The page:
I recently had the pleasure of listening to famed civil rights attorney Fred Gray explain how the 1955 Montgomery Bus Boycott was formed.
Gray recalled a meeting at the home of Jo Ann Robinson, an educator and activist in Montgomery, Ala., on the evening of Dec. 8, 1955.
One week earlier, Rosa Parks had been arrested for having violated the city’s segregation bus laws. In addition to Gray, who represented Parks, local NAACP leader Edgar Daniel (E.D.) Nixon was among the attendees.
The initial plan was for a one-day boycott of the Montgomery buses that was held on Dec. 5. But the success of the one-day boycott prompted the group to think beyond their initial 24-hour prohibition. They formed the Montgomery Improvement Association (MIA).
Gray shrewdly suggested Nixon serve as the committee’s treasurer because of his leadership within the Brotherhood of Sleeping Car Porters union.
Moreover, Nixon’s relationship with union leader A. Phillip Randolph, who would become the originator of the 1963 March on Washington, not only allowed the organization to raise money nationwide, but also gave the effort national recognition.
The association also needed a leader, a spokesperson. Robinson stated, “My pastor just arrived in Montgomery, but he can move people.” She was referring to the Rev. Martin Luther King Jr., recently installed as the new pastor of Dexter Avenue Baptist Church. With the benefit of hindsight, Robinson’s suggestion was arguably one of the most profound and equally understated comments of the last half of 20th century America.
Gray became Parks’ attorney, in part because of his experience representing Claudette Colvin. Nine months before Parks’ arrest, Colvin at 15 was arrested for her refusal to give up her seat to a white person on the Montgomery bus. Because of Colvin’s age and pregnancy, some historians hold that she did not possess the public image to represent the test case that challenged segregation. Thus, she is a footnote in history.
This was one of the myriad stories Gray shared in his 60-minute session at the recently held Alabama State Bar Convention. At 90, his booming voice and accurate historical recall belied his nonagenarian status.
From Montgomery to Selma and beyond, Gray was an integral player in many of the civil rights movement’s seminal events, even trying a case before the Supreme Court. Imagine Forrest Gump with intellectual heft.
Hollywood producers would find it difficult to accept Gray’s story as viable. It would not be believable. With very few resources after graduating from Alabama State College, Gray attended law school at Case Western Reserve University in Cleveland, Ohio. According to Gray, a portion of his tuition was subsidized by the state of Alabama, which provided monetary support for Black students in lieu of them attending any school within the state.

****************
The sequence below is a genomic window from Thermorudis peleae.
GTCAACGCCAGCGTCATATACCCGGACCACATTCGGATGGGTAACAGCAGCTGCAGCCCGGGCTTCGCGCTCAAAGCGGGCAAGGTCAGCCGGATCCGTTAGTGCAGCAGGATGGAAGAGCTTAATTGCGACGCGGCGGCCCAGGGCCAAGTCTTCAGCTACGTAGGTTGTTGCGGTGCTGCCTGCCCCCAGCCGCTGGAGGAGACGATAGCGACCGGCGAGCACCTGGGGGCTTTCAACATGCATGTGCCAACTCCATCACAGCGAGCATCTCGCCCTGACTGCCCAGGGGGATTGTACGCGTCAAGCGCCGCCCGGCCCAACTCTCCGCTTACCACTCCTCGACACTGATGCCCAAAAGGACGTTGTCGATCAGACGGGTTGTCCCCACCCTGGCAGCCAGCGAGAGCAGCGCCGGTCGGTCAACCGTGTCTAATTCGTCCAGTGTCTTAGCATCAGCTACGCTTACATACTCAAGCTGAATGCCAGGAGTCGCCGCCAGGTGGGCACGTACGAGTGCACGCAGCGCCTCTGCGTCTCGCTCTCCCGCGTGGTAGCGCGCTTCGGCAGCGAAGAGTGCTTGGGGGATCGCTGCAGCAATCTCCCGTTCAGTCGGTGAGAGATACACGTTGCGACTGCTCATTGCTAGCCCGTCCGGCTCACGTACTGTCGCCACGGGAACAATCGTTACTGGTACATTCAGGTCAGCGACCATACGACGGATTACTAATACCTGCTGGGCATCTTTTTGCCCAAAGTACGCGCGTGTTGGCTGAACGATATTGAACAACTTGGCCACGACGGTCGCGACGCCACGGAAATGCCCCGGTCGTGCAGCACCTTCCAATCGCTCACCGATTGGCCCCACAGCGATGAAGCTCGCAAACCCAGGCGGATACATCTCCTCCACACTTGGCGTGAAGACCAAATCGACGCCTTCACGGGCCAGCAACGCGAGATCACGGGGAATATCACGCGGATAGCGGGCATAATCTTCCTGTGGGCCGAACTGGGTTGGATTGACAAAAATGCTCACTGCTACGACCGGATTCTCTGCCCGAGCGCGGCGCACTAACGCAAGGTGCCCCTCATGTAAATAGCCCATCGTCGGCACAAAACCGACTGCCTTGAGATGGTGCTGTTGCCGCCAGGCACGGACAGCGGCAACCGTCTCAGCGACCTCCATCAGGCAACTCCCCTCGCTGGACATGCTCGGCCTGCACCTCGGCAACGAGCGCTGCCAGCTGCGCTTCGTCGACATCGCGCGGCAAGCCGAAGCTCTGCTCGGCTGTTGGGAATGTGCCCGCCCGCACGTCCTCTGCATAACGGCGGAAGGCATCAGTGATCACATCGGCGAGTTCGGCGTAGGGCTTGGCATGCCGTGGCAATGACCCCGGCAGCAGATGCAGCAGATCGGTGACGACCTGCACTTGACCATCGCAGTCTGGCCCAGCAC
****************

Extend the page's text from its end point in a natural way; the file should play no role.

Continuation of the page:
In Gray’s case, he was being groomed at taxpayers’ expense to return to his home state to strike down the system responsible, in part, for his law school education.
In 1963, Gray successfully represented Vivian Malone and James Hood, who had originally been denied admission to the University of Alabama, the incident where Alabama Gov. George Wallace infamously declared his commitment to physically block the “schoolhouse door” to prohibit integration.
Gray also played a critical role in Selma, Ala., in the struggle for voting rights. Behind the scenes, Gray used his legal acumen to secure the protesters’ constitutional right to march from Selma to Montgomery.
It is with appreciation of this history, and the efforts of people like Gray, that I remain uncomfortable with current attempts to make voting more difficult. Without any evidence of voter irregularities, proponents say the provisions are necessary to shore up public confidence in the integrity of elections after the 2020 presidential contest. Such efforts have been bolstered by unsubstantiated claims of election fraud.
Unfortunately, one of the causes Gray has spent more than 60 years advocating is the historical aberration. With the exception of a 48-year window (1965-2013), a portion of the American narrative has always included those who wanted voting to be more difficult for some.
Voting is the most fundamental responsibility of every citizen. The nation has never been made better by attempts to make the process more difficult. No single issue has been addressed more in the Constitution than expanding the right to vote, as the 15th, 19th and 26th amendments attest.
No matter how one seeks to justify these measures, they are rooted in mendacious tropes. Those who support legislation that tightens voter participation can see only through the reactionary lens of immediate gratification, unaware of the impact placed on the nation’s civic virtue, along with the patriotic contributions of individuals like Fred Gray.
The Rev. Byron Williams (email@example.com), a writer and the host of “The Public Morality” on WSNC 90.5, lives in Winston-Salem.